The only thing bleaker than the future shown in “Repo Men” is the sense that a potentially interesting premise got hijacked by a lackluster screenplay, shrug-inspiring acting performances, and nonsensical uses of gore and bloodshed.
Directed by Miguel Sapochnik, “Repo Men” portrays a near future where Remy (Jude Law) and his partner, Jake (Forest Whitaker), works as a repo men for a pharmaceuticals company known as The Union. This corporation creates artificial organs for transplants, but profits rule over patient welfare as they charge hundreds of thousands of dollars for their products. When a customers falls behind on their payments, The Union sends in the repo men to take back their property. Imagine Monty Python’s “Organ Donor” skit but minus the funny and an extra order of icky.
While the movie’s central conceit is implausible and entirely unrealistic, it is fertile ground for what could have been a dark, disturbing satire on the worst aspects of everything from the healthcare industry to real estate mortgage schemes. Had “Repo Men” gone in this direction, then it could have been an interesting and satisfying film.
But it didn’t.
Rather, “Repo Men” bounces aimlessly within action/adventure/noir territory already covered by movies like “Minority Report” and “Blade Runner” without providing anything really new. There are short bits where you get the impression that Sapochnik wanted to create a more over-the-top satire, but one suspects that a combination of his being a first-time director and a few too many notes from the movie’s producers pulled “Repo Men” back into safe, bland territory. The first half of the film plods along as we watch Remy mope over his career and family life, and then the second half suddenly turns into a dystopian James Bond film complete with car chases, unlikely hand-to-hand combat, witty repartee, ticking clocks, and a love interest (Alice Braga).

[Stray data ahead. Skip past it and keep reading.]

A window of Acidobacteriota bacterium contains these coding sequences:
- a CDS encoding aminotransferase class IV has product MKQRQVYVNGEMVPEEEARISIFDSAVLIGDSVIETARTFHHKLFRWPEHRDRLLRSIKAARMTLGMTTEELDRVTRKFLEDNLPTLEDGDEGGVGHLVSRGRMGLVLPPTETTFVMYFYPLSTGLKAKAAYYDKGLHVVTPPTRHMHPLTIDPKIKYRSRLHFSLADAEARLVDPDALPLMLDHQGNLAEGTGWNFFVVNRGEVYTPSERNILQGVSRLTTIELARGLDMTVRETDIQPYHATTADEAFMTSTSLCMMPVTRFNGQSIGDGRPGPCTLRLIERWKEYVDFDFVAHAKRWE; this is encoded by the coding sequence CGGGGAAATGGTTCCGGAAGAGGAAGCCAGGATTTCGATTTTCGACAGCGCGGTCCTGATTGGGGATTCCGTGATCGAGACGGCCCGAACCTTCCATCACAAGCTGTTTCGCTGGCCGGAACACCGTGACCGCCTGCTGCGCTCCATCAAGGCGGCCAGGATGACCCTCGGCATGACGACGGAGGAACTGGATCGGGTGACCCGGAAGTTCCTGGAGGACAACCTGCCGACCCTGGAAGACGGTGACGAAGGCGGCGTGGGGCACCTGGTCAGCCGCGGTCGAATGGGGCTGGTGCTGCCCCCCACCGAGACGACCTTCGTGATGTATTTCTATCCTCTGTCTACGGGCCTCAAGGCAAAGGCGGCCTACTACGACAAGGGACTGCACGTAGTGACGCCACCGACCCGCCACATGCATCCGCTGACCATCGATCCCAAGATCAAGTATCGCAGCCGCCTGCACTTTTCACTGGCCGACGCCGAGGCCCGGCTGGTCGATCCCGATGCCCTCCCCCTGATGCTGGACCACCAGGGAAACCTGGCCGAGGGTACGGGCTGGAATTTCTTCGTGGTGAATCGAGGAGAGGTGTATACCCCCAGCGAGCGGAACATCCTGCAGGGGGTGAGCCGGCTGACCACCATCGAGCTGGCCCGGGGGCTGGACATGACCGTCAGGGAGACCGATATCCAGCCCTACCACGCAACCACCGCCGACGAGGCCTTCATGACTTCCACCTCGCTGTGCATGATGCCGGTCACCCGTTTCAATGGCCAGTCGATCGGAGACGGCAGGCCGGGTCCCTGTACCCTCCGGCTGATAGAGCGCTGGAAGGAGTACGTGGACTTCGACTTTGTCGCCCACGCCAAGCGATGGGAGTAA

“Repo Men” is not entirely without bright spots. It shows that Sapochnik’s primary vocation before directing was storyboard artist. The movie’s framing and camerawork is great. Also, there are several enjoyable scenes including one featuring hip hop MC, RZA. Finally, one has to admire the fact that Sapochnik got away with a very not-Hollywood ending (and that’s all I’ll say).
And for those with keen powers of observation, did you notice the bleakest aspect of “Repo Men’s” dystopian vision?: billboards advertising the release of “The Fast and the Furious 10.”